The QT

Friday 19 July 2024

Some nights at the opera

David Whetstone looks at some forthcoming attractions from Opera North and Samling Academy
Sir Despard Murgatroyd from Gilbert & Sullivan’s Ruddigore which comes to Newcastle this Autumn © Opera North

Opera North have put a Tyneside spin on the promotion of their autumn season at the Theatre Royal with characters in the forthcoming productions pictured somehow dodging kittiwake poo on the Quayside.

It’s a neat touch although other cities on the tour itinerary are doubtless getting the same attention.

North East fans of opera know to look out for the Leeds-based company’s season announcements but swelling that fan base is always the aim.

And November’s season brings three traditional audience pleasers to the Grey Street theatre — A Midsummer Night’s Dream, Ruddigore and The Magic Flute.

The Queen of the Night from Mozart’s The Magic Flute which arrives in Newcastle this Autumn © Opera North

Benjamin Britten’s A Midsummer Night’s Dream, adapted from the Shakespeare comedy, was premiered in 1960 at the Aldeburgh Festival in Suffolk.

Opera North have revived their own production, directed by Martin Duncan, that was first seen in 2008 and then again in 2013 when it got another swathe of enthusiastic reviews.

A single performance of A Midsummer Night’s Dream on November 6 opens the autumn week (actually more of a half-week) in Newcastle.

Then comes the Gilbert & Sullivan favourite, Ruddigore, a Gothic send-up which tells of cursed Sir Despard Murgatroyd who must commit a crime a day to dodge an agonising death.

Tytania from Britten’s A Midsummer Night’s Dream which arrives in Newcastle this Autumn © Opera North

Jo Davies’ hilarious production for Opera North has been to the Theatre Royal before and had audiences in stitches. There’s only one performance here in November so grab a ticket while you can.

Mozart’s The Magic Flute was premiered in Vienna in 1791 just two months before he died. Even if that was all he’d done, it would have been a tremendous legacy.

“The ideal introduction to opera for everyone, packed with fantasy, romance and daring,” suggests Opera North with justification. Great music, too.

James Brining’s production is to get two performances at the Theatre Royal, on November 8 and 9, and will return next spring when a shorter, 90-minute  version dubbed ‘The Magic Flute Lite’ will open the spring mini-season at 11am on March 6.

It’s deemed suitable for younger viewers, school groups or indeed anyone who finds a full blown production of anything a bit of a stretch.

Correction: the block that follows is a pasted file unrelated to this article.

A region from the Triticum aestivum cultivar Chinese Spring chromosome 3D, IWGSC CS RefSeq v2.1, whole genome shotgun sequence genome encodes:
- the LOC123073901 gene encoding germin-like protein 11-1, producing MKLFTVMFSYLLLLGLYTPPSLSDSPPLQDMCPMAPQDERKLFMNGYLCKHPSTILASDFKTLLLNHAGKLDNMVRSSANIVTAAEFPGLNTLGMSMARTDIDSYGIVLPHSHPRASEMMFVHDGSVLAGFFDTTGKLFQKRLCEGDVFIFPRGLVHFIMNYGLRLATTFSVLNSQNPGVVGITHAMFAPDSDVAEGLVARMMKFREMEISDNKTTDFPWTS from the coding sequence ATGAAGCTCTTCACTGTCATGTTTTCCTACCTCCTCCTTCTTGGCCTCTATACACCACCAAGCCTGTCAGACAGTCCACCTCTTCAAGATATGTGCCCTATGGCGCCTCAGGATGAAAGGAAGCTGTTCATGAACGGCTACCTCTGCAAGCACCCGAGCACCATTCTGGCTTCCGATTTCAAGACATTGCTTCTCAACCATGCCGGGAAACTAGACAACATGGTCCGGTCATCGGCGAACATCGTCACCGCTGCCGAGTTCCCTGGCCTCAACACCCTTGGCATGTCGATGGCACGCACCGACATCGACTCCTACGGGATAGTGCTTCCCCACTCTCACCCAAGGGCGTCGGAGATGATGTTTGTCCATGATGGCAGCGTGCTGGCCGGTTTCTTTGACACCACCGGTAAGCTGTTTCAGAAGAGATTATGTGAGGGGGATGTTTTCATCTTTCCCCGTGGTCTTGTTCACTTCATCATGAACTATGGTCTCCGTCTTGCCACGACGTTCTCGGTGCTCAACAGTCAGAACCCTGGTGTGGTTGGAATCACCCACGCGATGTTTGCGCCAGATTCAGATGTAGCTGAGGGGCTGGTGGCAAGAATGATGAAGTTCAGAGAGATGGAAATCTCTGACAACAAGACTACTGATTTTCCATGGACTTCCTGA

That month will also see the one and only North East performance of The Flying Dutchman, Wagner’s opera about a ship cursed to stay at sea until Judgement Day. It’s not a comedy, as you might deduce, and it’s sung in German with English subtitles.

Opera North promise “you’ll be swept away by the thrilling, tempestuous music drama in a new production directed by Annabel Arden and designed by Joanna Parker”.

Opera North will bow out of Newcastle with it on March 8 next year.

Anyone wanting to try opera for the first time is advised to check out Opera North’s Try it ON scheme which enables first-time bookers to get two tickets for £20 each. 

But before any of this happens, some of the North East’s young classical singers will be on stage at The Glasshouse performing Lost & Found, the latest Samling Academy concert of song, opera and poetry.

Ben Ryan and Ava da Costa in last year’s Samling Academy concert. Credit: Mark Pinder

They will, as the billing explains, be sharing “some of the treasures that we find and lose on our journey through life — the exciting discoveries of new love, nostalgia for the places we can never return to and the everyday drama of misplaced objects”.

I’ve seen earlier cohorts of Samling Academy singers in action and they never cease to amaze me.

Invariably they’re a credit to themselves and to the Hexham-based charity which helps young singers realise their potential and, in some cases, go on to make careers in music with the likes of Opera North.

This year’s Samling Academy concert is on Friday, July 12 at 7.30pm with tickets on sale via The Glasshouse website. 

Last year’s Samling Academy concert. Credit: Mark Pinder

And if you want to see the growing influence of the Samling Institute for Young Artists, of which the Academy is part, just look through the casts of the forthcoming Opera North seasons to see how many of its singers have attended Samling masterclasses.

James Newby and Andri Björn Róbertsson (Demetrius and Theseus respectively in A Midsummer Night’s Dream), Dominic Sedgwick and Amy Freston (Robin Oakapple and Rose Maybud in Ruddigore) and Claire Lees (Pamina in The Magic Flute) are all Samling Artists performing here in November.

And you will also catch Andri Björn Róbertsson in The Magic Flute in the role of Speaker.

That’s quite a feather in the region’s cap.

Tickets for the Opera North autumn season are on sale now via the Theatre Royal website. 


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